Sources : Linachos

Aristotle [ca. 350 BCE] (De animalibus, Book 9, 33): The eagle appears to eject its young from the nest from envy; for it is an envious and hungry bird, and not quick in seizing its prey. It captures large creatures when it can. When its young have grown, it envies them, for they have good food, and tears them with its claws. ... The sea-eagle is very quick-sighted, and compels its young to gaze on the sun before they are feathered. If anyone of them refuse, it is beaten and turned round, and the one of them which first weeps when gazing on the sun is killed, the other is reared. It lives near the sea side, and obtains its food by pursuing marine birds, as it was before remarked. It pursues and takes them one at a time, watching them as they emerge from the sea. And if the bird, as it rises, sees the eagle watching it, it dives again from fear, in order that it may rise again in another place: but the eagle's quick sight enables him to pursue the bird till it is either suffocated, or taken on the wing; but it never attacks them in any numbers, for they drive it away by sprinkling it with their wings. - [Cresswell translation, 1887]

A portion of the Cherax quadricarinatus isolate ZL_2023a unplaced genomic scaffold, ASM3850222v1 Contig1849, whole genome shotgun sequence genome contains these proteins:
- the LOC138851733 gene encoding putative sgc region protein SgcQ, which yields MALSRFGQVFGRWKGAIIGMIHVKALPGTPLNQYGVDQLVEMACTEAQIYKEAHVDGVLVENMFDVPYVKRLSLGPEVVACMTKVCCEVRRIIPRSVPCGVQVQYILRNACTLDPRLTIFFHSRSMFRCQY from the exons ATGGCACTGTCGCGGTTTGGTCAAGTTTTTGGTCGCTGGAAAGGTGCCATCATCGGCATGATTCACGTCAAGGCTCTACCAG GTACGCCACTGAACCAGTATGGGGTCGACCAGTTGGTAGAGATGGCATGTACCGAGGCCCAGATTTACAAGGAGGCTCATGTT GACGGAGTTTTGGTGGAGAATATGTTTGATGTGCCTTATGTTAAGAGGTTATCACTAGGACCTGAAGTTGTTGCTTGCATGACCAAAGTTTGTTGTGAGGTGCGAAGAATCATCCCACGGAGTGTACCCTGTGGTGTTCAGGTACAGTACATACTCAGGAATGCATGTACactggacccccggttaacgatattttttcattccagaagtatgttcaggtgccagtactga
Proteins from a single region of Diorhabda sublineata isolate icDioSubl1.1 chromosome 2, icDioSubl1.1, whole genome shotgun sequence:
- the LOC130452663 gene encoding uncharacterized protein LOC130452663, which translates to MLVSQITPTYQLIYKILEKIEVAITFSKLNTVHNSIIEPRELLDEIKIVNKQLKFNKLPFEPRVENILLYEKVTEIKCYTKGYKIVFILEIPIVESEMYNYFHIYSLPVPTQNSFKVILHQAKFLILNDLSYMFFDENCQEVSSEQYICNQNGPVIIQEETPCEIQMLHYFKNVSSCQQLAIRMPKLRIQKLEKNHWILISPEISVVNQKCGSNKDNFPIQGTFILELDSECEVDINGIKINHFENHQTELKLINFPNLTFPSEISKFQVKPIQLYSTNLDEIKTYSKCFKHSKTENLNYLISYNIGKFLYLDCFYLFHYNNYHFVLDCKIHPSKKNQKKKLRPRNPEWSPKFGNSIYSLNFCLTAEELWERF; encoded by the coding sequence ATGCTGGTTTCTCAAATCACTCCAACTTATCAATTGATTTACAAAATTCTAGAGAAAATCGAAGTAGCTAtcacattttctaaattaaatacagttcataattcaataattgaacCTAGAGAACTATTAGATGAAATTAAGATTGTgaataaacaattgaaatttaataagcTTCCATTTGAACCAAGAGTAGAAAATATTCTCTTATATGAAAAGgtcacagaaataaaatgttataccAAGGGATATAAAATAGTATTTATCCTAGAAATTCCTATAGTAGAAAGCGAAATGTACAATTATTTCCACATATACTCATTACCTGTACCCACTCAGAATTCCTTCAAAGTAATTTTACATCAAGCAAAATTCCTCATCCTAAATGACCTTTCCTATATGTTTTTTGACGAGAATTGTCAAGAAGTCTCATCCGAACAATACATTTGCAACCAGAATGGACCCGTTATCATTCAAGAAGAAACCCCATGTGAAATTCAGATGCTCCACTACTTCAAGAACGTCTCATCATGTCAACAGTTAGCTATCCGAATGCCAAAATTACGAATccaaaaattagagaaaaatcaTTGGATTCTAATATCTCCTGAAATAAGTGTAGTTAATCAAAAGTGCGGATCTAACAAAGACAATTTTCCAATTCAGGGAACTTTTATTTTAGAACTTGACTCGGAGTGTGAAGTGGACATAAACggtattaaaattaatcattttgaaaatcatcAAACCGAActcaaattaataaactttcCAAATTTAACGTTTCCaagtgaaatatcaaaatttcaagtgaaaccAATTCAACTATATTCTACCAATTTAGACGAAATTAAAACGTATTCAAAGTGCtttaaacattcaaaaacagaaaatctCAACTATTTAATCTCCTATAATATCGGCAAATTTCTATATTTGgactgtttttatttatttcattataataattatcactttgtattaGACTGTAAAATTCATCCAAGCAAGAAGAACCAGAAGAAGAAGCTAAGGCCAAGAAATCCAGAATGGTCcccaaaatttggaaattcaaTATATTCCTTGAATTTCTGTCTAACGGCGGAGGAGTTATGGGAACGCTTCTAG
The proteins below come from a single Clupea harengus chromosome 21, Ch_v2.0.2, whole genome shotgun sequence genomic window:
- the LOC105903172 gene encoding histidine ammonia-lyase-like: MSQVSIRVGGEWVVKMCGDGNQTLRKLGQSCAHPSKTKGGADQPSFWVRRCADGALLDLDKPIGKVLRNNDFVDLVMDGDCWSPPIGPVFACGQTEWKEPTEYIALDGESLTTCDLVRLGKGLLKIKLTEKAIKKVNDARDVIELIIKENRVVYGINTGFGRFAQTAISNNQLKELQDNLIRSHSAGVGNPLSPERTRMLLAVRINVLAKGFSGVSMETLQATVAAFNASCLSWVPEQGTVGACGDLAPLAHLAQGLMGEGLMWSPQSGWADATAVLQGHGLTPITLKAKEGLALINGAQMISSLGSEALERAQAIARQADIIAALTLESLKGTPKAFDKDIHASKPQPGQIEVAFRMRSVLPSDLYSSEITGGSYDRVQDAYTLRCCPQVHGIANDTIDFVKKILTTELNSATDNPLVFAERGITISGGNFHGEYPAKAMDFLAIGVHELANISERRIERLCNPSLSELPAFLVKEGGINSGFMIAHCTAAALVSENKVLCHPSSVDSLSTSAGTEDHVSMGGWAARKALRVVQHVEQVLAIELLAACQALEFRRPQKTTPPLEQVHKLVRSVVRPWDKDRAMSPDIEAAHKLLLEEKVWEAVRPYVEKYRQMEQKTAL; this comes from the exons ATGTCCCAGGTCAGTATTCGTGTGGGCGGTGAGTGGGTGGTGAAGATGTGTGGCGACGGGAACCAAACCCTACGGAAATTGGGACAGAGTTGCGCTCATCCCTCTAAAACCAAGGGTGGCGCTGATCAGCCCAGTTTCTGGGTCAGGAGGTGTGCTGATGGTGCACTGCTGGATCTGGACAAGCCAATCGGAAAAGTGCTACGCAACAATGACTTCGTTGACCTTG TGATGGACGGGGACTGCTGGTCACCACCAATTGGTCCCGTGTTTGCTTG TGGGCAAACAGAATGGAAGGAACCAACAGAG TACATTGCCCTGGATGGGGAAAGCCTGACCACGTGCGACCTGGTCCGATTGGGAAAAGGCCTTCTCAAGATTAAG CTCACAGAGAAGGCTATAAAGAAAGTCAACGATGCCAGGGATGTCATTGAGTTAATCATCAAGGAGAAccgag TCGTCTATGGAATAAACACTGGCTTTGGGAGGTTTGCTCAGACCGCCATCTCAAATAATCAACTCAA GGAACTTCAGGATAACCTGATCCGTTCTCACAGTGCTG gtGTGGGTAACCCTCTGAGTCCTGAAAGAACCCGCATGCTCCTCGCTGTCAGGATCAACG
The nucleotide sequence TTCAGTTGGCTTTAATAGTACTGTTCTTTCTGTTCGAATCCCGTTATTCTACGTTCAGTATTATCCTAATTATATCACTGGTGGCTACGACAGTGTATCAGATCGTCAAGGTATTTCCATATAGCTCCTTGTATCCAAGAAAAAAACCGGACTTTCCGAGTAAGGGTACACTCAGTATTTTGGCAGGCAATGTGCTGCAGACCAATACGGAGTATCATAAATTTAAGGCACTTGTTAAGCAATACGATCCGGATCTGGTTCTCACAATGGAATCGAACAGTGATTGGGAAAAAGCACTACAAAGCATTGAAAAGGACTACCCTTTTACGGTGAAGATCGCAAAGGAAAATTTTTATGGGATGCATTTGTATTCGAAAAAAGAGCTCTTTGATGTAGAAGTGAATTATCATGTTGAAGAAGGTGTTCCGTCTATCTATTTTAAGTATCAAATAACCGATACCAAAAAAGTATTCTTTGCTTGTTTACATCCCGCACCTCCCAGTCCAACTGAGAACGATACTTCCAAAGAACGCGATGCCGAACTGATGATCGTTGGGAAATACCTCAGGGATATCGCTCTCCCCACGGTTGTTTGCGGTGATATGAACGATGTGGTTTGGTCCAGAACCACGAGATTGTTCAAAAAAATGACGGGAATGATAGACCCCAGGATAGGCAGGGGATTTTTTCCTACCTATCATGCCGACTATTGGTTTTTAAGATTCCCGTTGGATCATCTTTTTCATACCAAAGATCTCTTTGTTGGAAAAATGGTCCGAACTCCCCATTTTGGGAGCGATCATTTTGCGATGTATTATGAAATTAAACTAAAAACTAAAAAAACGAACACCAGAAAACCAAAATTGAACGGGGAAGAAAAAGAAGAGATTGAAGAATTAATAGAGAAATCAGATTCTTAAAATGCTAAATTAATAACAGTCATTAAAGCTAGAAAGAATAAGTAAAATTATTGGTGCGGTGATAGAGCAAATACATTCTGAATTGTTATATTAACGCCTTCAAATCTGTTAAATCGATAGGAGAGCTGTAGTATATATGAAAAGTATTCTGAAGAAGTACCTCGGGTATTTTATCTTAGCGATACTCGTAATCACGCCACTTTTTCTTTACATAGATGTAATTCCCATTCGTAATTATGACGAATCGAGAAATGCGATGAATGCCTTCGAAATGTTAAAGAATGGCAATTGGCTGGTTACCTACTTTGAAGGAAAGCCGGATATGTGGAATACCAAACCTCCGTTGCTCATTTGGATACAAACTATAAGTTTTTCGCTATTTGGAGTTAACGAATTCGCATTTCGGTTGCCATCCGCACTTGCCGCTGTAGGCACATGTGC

Thomas of Cantimpré [circa 1200-1272 CE] (Liber de natura rerum, Birds 5.77): Linachus is a bird, as Aristotle says, of very sharp sight, and it forces his children to look at the Sun before they are fully fledged; and for this reason he strikes them and turns them to the orb of the Sun; and if any chick's eye waters, it kills that one and feeds the others [also said of the eagle]. This bird lives near the sea and feeds on the birds that are in the sea. Sometimes the flying bird is seen above by the birds swimming in the sea, and they drown themselves in terror. The linachus descends near the waters and forces the birds to such a sudden drowning, that it suffocates them in the water. Then, suffocating in the water, the birds are brought to the surface by the force of the water, and these it snatches and carries to land. - [Badke translation/paraphrase]